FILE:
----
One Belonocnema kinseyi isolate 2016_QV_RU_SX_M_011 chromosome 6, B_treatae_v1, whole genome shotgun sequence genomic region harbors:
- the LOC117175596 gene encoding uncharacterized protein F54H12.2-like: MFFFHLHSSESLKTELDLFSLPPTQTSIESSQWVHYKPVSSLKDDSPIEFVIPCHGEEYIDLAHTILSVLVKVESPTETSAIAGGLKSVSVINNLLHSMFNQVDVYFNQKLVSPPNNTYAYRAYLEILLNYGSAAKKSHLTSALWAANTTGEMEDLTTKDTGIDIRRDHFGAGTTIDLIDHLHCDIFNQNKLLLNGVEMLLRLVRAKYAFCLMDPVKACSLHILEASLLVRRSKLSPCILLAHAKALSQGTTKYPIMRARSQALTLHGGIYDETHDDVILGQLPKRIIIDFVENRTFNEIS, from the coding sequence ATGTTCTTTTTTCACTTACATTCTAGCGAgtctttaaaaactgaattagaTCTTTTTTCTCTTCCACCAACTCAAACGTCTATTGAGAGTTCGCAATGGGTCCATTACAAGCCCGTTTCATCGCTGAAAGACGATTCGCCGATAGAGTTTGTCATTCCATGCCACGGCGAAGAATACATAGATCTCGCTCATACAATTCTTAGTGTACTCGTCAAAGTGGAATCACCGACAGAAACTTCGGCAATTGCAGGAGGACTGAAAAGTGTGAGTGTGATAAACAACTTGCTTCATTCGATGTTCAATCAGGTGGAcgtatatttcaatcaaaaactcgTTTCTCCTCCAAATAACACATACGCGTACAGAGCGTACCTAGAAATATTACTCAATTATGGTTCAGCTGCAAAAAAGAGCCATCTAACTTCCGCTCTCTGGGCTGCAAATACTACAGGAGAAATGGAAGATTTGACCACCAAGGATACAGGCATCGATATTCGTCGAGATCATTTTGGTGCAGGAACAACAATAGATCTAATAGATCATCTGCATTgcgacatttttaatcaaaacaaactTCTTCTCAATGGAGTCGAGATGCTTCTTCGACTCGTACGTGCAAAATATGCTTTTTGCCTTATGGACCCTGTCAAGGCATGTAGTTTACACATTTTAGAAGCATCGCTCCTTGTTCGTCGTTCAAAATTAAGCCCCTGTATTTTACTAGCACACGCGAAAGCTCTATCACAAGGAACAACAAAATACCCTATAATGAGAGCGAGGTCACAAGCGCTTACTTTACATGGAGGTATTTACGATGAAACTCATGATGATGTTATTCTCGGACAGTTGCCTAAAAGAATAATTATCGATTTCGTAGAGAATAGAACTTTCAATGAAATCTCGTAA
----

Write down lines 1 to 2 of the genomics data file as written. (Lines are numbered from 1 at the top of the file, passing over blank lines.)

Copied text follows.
One Belonocnema kinseyi isolate 2016_QV_RU_SX_M_011 chromosome 6, B_treatae_v1, whole genome shotgun sequence genomic region harbors:
- the LOC117175596 gene encoding uncharacterized protein F54H12.2-like: MFFFHLHSSESLKTELDLFSLPPTQTSIESSQWVHYKPVSSLKDDSPIEFVIPCHGEEYIDLAHTILSVLVKVESPTETSAIAGGLKSVSVINNLLHSMFNQVDVYFNQKLVSPPNNTYAYRAYLEILLNYGSAAKKSHLTSALWAANTTGEMEDLTTKDTGIDIRRDHFGAGTTIDLIDHLHCDIFNQNKLLLNGVEMLLRLVRAKYAFCLMDPVKACSLHILEASLLVRRSKLSPCILLAHAKALSQGTTKYPIMRARSQALTLHGGIYDETHDDVILGQLPKRIIIDFVENRTFNEIS, from the coding sequence ATGTTCTTTTTTCACTTACATTCTAGCGAgtctttaaaaactgaattagaTCTTTTTTCTCTTCCACCAACTCAAACGTCTATTGAGAGTTCGCAATGGGTCCATTACAAGCCCGTTTCATCGCTGAAAGACGATTCGCCGATAGAGTTTGTCATTCCATGCCACGGCGAAGAATACATAGATCTCGCTCATACAATTCTTAGTGTACTCGTCAAAGTGGAATCACCGACAGAAACTTCGGCAATTGCAGGAGGACTGAAAAGTGTGAGTGTGATAAACAACTTGCTTCATTCGATGTTCAATCAGGTGGAcgtatatttcaatcaaaaactcgTTTCTCCTCCAAATAACACATACGCGTACAGAGCGTACCTAGAAATATTACTCAATTATGGTTCAGCTGCAAAAAAGAGCCATCTAACTTCCGCTCTCTGGGCTGCAAATACTACAGGAGAAATGGAAGATTTGACCACCAAGGATACAGGCATCGATATTCGTCGAGATCATTTTGGTGCAGGAACAACAATAGATCTAATAGATCATCTGCATTgcgacatttttaatcaaaacaaactTCTTCTCAATGGAGTCGAGATGCTTCTTCGACTCGTACGTGCAAAATATGCTTTTTGCCTTATGGACCCTGTCAAGGCATGTAGTTTACACATTTTAGAAGCATCGCTCCTTGTTCGTCGTTCAAAATTAAGCCCCTGTATTTTACTAGCACACGCGAAAGCTCTATCACAAGGAACAACAAAATACCCTATAATGAGAGCGAGGTCACAAGCGCTTACTTTACATGGAGGTATTTACGATGAAACTCATGATGATGTTATTCTCGGACAGTTGCCTAAAAGAATAATTATCGATTTCGTAGAGAATAGAACTTTCAATGAAATCTCGTAA